A lot of attention has rightly been focused on the danger that the Yazidi community has been under since IS swept through northern Iraq (many of those who were trapped in the mountains around Sinjar have gotten to freedom, but many others have been killed or forced to convert to Islam), but this discouraging story in Al-Monitor today points out that the Yazidis aren’t the only ones at risk. Iraq’s Shabak minority is also in serious danger; they’ve been driven out of their homes around Mosul and in places like Qaraqosh and Taklif, and many of those who couldn’t flee have likely been killed. There are only a few hundred thousand Shabak to begin with, and all of them live in Iraq, so this is a community that is very much in danger as a result of the current crisis.
The Shabak aren’t very well known. They have some relation to the Yazidis (they apparently worship at Yazidi shrines, for example), but where the Yazidis practice their own faith, the Shabak seem to be a Muslim sect, albeit an extremist one (the Arabic word for such groups is ghulat, and it usually refers to radical Shiʿa groups that worship Ali as divine, either as God, or as God’s avatar, or something along those lines (or, more often, they are perceived as doing so by mainstream Muslims). They speak their own language, Shabaki, that seems to be Iranic (most closely related to a couple of Kurdish languages) but borrows heavily from Turkish and Arabic in addition to Persian and Kurdish. They’re probably most closely related to the Kurds, but they could also be of Turkmen origins. They migrated out of Iranian territory into their present location in Ninevah sometime in the 16th century, and have spent the last several centuries dodging persecution. Most recently, our old pal Saddam Hussein forcibly dislocated and moved thousands of Shabak in an effort to get rid of the community, which has in modern times been agitating for recognition from Baghdad (and from the Kurds, for that matter) as a distinct ethnic and religious community.
As I said, the Shabak practice an extremist form of Shiʿism, but little about their religion is known for sure because they don’t seem to talk about it (historical experience has probably taught them that the more they talk about their religious practices, the more persecution they invite). From what we do know, they seem to incorporate a lot of Sufi influences, especially from groups like the Bektashis and the Safavis, which will be familiar to anybody who knows anything about Gnosticism. The community is led by elders (the Persian word is pir), who learn esoteric knowledge (this is called batin in Arabic) that isn’t available to mainstream Muslims and then pass it on to younger members of the community. Their religious practice is thus performed in a khanqah, or Sufi meeting place, rather than in a mosque. They may worship a trinity of Allah/God, Muhammad, and Ali, but that kind of thing is often said about extreme Sufi/Shiʿa groups and it may just be a standard slur. They reportedly have a holy text, the Buyruk or “Commandment,” that is written in Turkmen. They believe in the primacy of the 12 Imams of Imami Shiʿism (the Shiʿa variant that is dominant in Iraq and Iran), but have a special affinity for Ali Zayn al-Abidin (d. 712), the grandson of the original Ali and the fourth of the 12 Imams.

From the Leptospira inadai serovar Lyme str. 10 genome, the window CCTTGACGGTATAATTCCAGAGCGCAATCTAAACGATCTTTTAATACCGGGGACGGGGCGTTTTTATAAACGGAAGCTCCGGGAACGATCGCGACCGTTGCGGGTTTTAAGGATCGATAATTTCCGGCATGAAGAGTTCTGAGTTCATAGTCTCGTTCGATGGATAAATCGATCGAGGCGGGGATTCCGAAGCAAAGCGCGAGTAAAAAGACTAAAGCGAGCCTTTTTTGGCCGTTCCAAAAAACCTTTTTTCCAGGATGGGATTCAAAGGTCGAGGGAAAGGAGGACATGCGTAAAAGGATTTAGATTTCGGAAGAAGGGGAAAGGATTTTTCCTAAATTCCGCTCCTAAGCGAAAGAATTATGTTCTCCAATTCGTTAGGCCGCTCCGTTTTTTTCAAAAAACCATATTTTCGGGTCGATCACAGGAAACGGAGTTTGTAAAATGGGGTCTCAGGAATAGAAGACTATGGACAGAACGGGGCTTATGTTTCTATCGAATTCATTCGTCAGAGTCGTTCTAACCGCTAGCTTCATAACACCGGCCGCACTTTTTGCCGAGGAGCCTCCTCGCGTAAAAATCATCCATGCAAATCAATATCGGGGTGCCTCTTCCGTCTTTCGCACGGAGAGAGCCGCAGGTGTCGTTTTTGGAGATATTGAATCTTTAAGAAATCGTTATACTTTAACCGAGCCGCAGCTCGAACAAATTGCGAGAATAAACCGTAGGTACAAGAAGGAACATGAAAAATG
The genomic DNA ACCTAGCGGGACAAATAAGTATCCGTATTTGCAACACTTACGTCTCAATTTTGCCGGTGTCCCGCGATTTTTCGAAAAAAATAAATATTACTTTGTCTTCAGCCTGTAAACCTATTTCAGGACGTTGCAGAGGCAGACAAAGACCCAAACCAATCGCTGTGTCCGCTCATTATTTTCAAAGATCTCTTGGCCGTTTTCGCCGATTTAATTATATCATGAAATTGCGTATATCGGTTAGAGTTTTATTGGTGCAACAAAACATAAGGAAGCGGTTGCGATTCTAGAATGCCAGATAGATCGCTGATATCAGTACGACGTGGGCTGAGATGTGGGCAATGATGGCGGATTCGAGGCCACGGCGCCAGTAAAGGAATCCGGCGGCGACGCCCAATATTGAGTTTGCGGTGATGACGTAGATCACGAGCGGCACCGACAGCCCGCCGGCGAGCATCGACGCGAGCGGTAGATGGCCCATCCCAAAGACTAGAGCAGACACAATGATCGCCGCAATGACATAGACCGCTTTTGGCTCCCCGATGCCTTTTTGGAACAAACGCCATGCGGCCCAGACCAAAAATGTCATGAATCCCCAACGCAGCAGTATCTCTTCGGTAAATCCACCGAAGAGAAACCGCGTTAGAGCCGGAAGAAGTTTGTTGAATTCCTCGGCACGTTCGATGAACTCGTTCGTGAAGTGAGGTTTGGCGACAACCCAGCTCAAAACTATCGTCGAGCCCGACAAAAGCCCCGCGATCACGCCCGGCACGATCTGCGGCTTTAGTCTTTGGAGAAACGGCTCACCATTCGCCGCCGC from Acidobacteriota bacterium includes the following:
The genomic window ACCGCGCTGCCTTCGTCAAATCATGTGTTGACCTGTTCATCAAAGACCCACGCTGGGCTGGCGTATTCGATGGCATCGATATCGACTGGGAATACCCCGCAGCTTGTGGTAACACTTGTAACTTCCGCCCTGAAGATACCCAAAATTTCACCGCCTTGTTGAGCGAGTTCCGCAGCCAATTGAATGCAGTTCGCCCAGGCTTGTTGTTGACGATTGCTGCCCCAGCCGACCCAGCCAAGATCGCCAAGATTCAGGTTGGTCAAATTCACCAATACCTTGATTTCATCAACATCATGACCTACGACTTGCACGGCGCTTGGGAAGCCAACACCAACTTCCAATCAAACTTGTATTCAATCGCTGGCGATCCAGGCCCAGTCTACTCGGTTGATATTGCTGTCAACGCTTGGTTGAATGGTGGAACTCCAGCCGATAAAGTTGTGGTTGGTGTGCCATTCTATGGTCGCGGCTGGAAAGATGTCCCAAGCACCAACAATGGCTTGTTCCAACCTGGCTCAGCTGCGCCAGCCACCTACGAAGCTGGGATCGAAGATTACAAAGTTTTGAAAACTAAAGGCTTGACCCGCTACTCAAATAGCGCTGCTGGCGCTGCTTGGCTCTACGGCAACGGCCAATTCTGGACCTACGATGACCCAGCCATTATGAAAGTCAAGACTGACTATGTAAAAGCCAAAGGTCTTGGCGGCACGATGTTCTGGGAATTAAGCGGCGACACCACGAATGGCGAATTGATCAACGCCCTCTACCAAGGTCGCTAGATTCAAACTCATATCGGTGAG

If you’re interested in learning more, for this description I used Extremist Shiites: The Ghulat Sects, by Matti Moosa (the chapter on the Shabak is available on Google Books in its entirety) and the Encyclopaedia of Islam, if you’re fortunate enough to have access to it. I’m not sure what knowing about the Shabak does in terms of alleviating their present condition, but on the other hand it’s good to be aware of these groups, because they face serious pressures even in the best of circumstances (i.e., when there’s no metastasizing oppressor spreading over their homeland).